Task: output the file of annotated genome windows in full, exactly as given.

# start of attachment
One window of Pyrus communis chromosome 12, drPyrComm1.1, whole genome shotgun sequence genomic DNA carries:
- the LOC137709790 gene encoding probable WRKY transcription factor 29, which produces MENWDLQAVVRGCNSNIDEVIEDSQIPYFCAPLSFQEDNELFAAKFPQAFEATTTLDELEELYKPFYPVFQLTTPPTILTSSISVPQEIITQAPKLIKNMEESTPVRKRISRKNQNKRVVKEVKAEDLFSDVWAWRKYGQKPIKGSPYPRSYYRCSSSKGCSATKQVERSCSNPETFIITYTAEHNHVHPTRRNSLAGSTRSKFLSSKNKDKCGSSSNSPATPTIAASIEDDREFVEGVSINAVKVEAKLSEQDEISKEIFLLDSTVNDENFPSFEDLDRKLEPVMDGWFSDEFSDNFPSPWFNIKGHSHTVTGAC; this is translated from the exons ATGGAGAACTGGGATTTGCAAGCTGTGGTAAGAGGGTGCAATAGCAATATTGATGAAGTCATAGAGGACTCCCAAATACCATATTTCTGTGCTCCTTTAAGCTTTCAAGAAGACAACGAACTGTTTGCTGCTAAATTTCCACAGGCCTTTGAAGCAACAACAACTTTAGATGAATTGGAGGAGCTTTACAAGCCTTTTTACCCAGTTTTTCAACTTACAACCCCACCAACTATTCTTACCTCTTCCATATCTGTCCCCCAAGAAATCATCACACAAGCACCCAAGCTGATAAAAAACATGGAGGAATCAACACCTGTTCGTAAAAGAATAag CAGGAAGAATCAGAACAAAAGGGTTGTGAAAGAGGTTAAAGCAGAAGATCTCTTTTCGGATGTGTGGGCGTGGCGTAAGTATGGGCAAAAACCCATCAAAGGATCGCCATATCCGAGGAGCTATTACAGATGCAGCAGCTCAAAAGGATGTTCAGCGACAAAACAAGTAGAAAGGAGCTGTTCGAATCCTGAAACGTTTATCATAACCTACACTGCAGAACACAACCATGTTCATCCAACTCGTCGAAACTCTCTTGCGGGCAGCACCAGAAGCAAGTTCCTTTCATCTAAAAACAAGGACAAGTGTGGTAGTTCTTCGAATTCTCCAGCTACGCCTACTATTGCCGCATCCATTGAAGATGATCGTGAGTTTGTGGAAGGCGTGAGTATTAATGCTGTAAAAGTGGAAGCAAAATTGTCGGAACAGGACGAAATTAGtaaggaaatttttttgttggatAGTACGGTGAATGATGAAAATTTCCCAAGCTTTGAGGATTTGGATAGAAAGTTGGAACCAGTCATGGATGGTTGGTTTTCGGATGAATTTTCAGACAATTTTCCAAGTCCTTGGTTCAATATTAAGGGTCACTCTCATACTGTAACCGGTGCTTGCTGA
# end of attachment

One window of Pyrus communis chromosome 12, drPyrComm1.1, whole genome shotgun sequence genomic DNA carries:
- the LOC137709790 gene encoding probable WRKY transcription factor 29, which produces MENWDLQAVVRGCNSNIDEVIEDSQIPYFCAPLSFQEDNELFAAKFPQAFEATTTLDELEELYKPFYPVFQLTTPPTILTSSISVPQEIITQAPKLIKNMEESTPVRKRISRKNQNKRVVKEVKAEDLFSDVWAWRKYGQKPIKGSPYPRSYYRCSSSKGCSATKQVERSCSNPETFIITYTAEHNHVHPTRRNSLAGSTRSKFLSSKNKDKCGSSSNSPATPTIAASIEDDREFVEGVSINAVKVEAKLSEQDEISKEIFLLDSTVNDENFPSFEDLDRKLEPVMDGWFSDEFSDNFPSPWFNIKGHSHTVTGAC; this is translated from the exons ATGGAGAACTGGGATTTGCAAGCTGTGGTAAGAGGGTGCAATAGCAATATTGATGAAGTCATAGAGGACTCCCAAATACCATATTTCTGTGCTCCTTTAAGCTTTCAAGAAGACAACGAACTGTTTGCTGCTAAATTTCCACAGGCCTTTGAAGCAACAACAACTTTAGATGAATTGGAGGAGCTTTACAAGCCTTTTTACCCAGTTTTTCAACTTACAACCCCACCAACTATTCTTACCTCTTCCATATCTGTCCCCCAAGAAATCATCACACAAGCACCCAAGCTGATAAAAAACATGGAGGAATCAACACCTGTTCGTAAAAGAATAag CAGGAAGAATCAGAACAAAAGGGTTGTGAAAGAGGTTAAAGCAGAAGATCTCTTTTCGGATGTGTGGGCGTGGCGTAAGTATGGGCAAAAACCCATCAAAGGATCGCCATATCCGAGGAGCTATTACAGATGCAGCAGCTCAAAAGGATGTTCAGCGACAAAACAAGTAGAAAGGAGCTGTTCGAATCCTGAAACGTTTATCATAACCTACACTGCAGAACACAACCATGTTCATCCAACTCGTCGAAACTCTCTTGCGGGCAGCACCAGAAGCAAGTTCCTTTCATCTAAAAACAAGGACAAGTGTGGTAGTTCTTCGAATTCTCCAGCTACGCCTACTATTGCCGCATCCATTGAAGATGATCGTGAGTTTGTGGAAGGCGTGAGTATTAATGCTGTAAAAGTGGAAGCAAAATTGTCGGAACAGGACGAAATTAGtaaggaaatttttttgttggatAGTACGGTGAATGATGAAAATTTCCCAAGCTTTGAGGATTTGGATAGAAAGTTGGAACCAGTCATGGATGGTTGGTTTTCGGATGAATTTTCAGACAATTTTCCAAGTCCTTGGTTCAATATTAAGGGTCACTCTCATACTGTAACCGGTGCTTGCTGA